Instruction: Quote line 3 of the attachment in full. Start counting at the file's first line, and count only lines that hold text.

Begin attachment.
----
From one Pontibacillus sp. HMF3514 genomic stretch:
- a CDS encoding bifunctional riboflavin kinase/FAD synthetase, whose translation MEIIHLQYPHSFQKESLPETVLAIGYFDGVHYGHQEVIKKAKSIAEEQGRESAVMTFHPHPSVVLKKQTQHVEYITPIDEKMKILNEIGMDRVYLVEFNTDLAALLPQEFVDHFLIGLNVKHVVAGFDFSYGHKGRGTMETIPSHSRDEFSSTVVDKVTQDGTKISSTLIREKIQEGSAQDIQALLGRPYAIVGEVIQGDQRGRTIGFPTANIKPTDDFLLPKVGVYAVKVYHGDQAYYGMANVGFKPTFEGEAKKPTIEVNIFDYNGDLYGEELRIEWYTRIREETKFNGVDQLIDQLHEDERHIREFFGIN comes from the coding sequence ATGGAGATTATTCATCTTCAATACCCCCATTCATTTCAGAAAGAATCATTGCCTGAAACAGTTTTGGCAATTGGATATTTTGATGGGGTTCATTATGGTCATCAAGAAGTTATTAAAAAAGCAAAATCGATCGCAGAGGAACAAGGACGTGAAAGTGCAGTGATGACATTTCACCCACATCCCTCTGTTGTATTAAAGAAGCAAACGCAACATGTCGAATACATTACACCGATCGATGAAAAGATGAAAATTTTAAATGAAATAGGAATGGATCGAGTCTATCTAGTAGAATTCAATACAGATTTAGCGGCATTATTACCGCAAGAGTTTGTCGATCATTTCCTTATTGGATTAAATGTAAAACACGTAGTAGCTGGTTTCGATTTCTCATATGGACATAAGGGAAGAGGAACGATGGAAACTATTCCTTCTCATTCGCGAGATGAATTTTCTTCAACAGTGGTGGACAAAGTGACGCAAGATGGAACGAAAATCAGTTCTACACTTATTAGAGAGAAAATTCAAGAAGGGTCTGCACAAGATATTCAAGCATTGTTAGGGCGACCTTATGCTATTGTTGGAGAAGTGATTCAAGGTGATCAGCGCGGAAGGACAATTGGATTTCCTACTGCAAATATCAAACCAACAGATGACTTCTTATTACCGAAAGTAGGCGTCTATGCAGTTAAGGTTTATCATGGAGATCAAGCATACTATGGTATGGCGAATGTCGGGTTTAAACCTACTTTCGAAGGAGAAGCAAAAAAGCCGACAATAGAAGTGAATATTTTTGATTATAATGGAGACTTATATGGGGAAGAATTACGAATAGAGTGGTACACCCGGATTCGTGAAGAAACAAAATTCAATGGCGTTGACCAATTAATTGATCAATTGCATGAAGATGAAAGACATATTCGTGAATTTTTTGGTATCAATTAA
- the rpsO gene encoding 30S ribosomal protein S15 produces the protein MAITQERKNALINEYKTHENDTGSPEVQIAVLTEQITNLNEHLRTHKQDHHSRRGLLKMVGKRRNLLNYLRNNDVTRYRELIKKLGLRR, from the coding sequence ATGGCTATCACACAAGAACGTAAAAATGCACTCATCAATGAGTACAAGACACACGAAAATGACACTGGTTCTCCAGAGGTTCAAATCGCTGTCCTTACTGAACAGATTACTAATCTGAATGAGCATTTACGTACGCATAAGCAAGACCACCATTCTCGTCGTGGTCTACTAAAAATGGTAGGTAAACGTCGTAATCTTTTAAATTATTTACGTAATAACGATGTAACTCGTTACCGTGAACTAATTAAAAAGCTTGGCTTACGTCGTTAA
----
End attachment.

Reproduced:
- the rpsO gene encoding 30S ribosomal protein S15 produces the protein MAITQERKNALINEYKTHENDTGSPEVQIAVLTEQITNLNEHLRTHKQDHHSRRGLLKMVGKRRNLLNYLRNNDVTRYRELIKKLGLRR, from the coding sequence ATGGCTATCACACAAGAACGTAAAAATGCACTCATCAATGAGTACAAGACACACGAAAATGACACTGGTTCTCCAGAGGTTCAAATCGCTGTCCTTACTGAACAGATTACTAATCTGAATGAGCATTTACGTACGCATAAGCAAGACCACCATTCTCGTCGTGGTCTACTAAAAATGGTAGGTAAACGTCGTAATCTTTTAAATTATTTACGTAATAACGATGTAACTCGTTACCGTGAACTAATTAAAAAGCTTGGCTTACGTCGTTAA